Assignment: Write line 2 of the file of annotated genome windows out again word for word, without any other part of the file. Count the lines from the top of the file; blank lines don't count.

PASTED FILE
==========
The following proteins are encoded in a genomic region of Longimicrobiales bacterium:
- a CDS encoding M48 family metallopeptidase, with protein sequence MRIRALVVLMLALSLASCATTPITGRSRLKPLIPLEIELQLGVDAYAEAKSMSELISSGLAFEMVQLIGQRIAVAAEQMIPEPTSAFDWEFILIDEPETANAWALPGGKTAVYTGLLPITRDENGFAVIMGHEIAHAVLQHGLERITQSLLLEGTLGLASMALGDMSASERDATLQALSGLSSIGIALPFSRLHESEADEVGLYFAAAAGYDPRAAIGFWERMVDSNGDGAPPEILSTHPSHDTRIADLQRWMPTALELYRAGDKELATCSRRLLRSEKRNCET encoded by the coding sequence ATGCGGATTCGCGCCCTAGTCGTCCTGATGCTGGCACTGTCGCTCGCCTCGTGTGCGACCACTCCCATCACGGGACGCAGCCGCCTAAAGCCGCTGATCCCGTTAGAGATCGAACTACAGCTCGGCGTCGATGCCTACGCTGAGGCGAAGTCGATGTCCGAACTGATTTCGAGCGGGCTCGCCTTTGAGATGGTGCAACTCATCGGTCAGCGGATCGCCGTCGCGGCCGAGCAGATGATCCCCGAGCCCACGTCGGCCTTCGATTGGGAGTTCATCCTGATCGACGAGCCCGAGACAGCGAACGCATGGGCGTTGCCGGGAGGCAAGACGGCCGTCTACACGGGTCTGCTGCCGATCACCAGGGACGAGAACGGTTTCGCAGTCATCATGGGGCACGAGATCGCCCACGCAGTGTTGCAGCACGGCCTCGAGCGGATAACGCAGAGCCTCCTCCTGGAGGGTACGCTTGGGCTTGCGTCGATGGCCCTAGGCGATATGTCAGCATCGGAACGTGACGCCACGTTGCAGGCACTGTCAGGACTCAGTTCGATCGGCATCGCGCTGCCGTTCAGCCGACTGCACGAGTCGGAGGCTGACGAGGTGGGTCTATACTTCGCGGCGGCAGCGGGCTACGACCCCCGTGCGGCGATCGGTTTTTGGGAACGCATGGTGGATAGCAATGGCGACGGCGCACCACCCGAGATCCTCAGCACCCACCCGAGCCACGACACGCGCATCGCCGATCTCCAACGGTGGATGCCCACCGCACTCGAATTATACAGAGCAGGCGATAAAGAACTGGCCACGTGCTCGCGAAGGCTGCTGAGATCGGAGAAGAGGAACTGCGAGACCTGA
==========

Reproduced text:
- a CDS encoding M48 family metallopeptidase, with protein sequence MRIRALVVLMLALSLASCATTPITGRSRLKPLIPLEIELQLGVDAYAEAKSMSELISSGLAFEMVQLIGQRIAVAAEQMIPEPTSAFDWEFILIDEPETANAWALPGGKTAVYTGLLPITRDENGFAVIMGHEIAHAVLQHGLERITQSLLLEGTLGLASMALGDMSASERDATLQALSGLSSIGIALPFSRLHESEADEVGLYFAAAAGYDPRAAIGFWERMVDSNGDGAPPEILSTHPSHDTRIADLQRWMPTALELYRAGDKELATCSRRLLRSEKRNCET encoded by the coding sequence ATGCGGATTCGCGCCCTAGTCGTCCTGATGCTGGCACTGTCGCTCGCCTCGTGTGCGACCACTCCCATCACGGGACGCAGCCGCCTAAAGCCGCTGATCCCGTTAGAGATCGAACTACAGCTCGGCGTCGATGCCTACGCTGAGGCGAAGTCGATGTCCGAACTGATTTCGAGCGGGCTCGCCTTTGAGATGGTGCAACTCATCGGTCAGCGGATCGCCGTCGCGGCCGAGCAGATGATCCCCGAGCCCACGTCGGCCTTCGATTGGGAGTTCATCCTGATCGACGAGCCCGAGACAGCGAACGCATGGGCGTTGCCGGGAGGCAAGACGGCCGTCTACACGGGTCTGCTGCCGATCACCAGGGACGAGAACGGTTTCGCAGTCATCATGGGGCACGAGATCGCCCACGCAGTGTTGCAGCACGGCCTCGAGCGGATAACGCAGAGCCTCCTCCTGGAGGGTACGCTTGGGCTTGCGTCGATGGCCCTAGGCGATATGTCAGCATCGGAACGTGACGCCACGTTGCAGGCACTGTCAGGACTCAGTTCGATCGGCATCGCGCTGCCGTTCAGCCGACTGCACGAGTCGGAGGCTGACGAGGTGGGTCTATACTTCGCGGCGGCAGCGGGCTACGACCCCCGTGCGGCGATCGGTTTTTGGGAACGCATGGTGGATAGCAATGGCGACGGCGCACCACCCGAGATCCTCAGCACCCACCCGAGCCACGACACGCGCATCGCCGATCTCCAACGGTGGATGCCCACCGCACTCGAATTATACAGAGCAGGCGATAAAGAACTGGCCACGTGCTCGCGAAGGCTGCTGAGATCGGAGAAGAGGAACTGCGAGACCTGA